From the Experts:

Chad Ford:

Leslie’s terrific athletic numbers reminded scouts he might be one of the three or four best athletes in the draft and alleviated fears that he wouldn’t have the lateral quickness to guard shooting guards in the NBA. His combine-best 10.19-second score on the lane agility drill, combined with a huge vertical leap and a big wingspan, have teams curious. If he can go into workouts and shut down the other small forwards in the workouts, he’s going to be a lock for the first round.

DraftExpress:

On a personal level, many of the questions that hounded Leslie during his first two seasons remain. The lanky 6’9″ combo forward maintains a very intriguing physical package, with good length and incredible athletic gifts. His physical profile remains the basis of his intrigue as a draft prospect, and should he develop his skills, show a strong work ethic and maintain his focus, there’s more than ample physical talent to play a long time at the next level. It’s utilizing this physical talent that Leslie has struggled with.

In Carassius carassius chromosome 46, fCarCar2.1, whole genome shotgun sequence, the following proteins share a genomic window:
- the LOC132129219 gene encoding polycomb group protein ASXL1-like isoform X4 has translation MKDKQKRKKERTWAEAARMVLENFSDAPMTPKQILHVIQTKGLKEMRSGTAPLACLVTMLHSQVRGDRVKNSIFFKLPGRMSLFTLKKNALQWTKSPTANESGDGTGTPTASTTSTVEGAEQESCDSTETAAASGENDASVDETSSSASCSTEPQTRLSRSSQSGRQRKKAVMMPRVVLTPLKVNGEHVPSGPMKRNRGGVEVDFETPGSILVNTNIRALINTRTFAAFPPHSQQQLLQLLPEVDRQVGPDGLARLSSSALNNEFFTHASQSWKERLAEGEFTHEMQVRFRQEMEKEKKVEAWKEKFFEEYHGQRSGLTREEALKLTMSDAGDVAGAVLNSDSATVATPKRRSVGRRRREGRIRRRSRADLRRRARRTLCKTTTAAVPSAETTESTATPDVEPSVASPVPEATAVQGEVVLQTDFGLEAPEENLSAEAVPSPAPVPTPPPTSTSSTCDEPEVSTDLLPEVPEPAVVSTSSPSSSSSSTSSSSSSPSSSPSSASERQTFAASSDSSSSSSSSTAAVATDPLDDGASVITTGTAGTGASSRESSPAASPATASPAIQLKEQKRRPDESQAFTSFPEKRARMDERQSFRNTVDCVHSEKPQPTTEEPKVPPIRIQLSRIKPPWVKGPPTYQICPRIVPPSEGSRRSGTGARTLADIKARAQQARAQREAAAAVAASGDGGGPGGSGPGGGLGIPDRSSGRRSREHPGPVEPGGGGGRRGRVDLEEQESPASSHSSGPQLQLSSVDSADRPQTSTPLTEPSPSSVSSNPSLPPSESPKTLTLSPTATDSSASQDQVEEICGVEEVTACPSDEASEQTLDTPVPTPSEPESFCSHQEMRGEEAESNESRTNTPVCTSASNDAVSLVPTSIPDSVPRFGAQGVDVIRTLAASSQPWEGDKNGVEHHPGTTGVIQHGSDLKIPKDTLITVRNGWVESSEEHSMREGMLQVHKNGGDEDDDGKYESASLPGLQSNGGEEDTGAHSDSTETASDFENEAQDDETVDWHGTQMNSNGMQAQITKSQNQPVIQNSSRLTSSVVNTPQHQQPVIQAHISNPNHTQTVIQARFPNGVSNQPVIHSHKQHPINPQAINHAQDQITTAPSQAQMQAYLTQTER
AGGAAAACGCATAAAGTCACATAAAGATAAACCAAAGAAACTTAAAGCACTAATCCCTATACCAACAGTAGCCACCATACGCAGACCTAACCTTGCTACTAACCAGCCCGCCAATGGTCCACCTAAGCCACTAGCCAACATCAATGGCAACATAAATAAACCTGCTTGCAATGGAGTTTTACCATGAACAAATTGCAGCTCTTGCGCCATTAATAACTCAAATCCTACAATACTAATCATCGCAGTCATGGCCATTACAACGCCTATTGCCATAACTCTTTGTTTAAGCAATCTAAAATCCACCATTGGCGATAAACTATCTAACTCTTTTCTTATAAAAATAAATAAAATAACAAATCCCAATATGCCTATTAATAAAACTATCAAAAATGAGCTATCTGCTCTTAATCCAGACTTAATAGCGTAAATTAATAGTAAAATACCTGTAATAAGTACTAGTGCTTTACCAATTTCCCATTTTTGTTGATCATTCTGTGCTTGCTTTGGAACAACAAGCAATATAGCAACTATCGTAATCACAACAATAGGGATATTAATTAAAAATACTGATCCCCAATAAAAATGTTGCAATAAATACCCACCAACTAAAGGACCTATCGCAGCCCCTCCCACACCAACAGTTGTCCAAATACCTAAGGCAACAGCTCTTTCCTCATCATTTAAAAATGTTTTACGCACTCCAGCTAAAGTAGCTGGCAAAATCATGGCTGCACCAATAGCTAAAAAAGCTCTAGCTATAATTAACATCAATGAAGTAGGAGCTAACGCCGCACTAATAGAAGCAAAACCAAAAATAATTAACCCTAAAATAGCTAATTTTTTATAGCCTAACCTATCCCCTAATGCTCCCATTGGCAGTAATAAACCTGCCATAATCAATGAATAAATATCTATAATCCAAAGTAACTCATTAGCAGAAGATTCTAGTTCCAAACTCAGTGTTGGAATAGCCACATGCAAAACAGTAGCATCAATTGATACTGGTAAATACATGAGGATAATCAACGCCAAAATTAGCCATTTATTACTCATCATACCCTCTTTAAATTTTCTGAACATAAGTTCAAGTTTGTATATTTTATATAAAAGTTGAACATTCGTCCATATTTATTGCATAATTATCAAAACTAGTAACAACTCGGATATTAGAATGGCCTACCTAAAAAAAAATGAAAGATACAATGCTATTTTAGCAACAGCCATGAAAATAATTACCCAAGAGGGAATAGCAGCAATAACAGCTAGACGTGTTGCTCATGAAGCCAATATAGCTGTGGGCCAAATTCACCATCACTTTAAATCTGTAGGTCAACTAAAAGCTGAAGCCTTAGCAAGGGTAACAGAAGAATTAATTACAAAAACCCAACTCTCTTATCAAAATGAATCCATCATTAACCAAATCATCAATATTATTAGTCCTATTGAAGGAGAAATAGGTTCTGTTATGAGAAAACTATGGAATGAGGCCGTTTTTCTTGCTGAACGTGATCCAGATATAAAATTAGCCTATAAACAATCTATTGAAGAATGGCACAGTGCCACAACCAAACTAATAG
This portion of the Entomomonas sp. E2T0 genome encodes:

On Film:

Previously:

Detroit Pistons #DraftDreams: Nate Wolters

Info

  • Measurables: 6-foot-4, 190 pounds, senior guard from South Dakota State
  • Key Stats: 22.3 points, 5.6 rebounds, 5.8 assists per game on 49 percent shooting.
  • Projected: Second round
  • Hickory High Similarity Score

Random Fact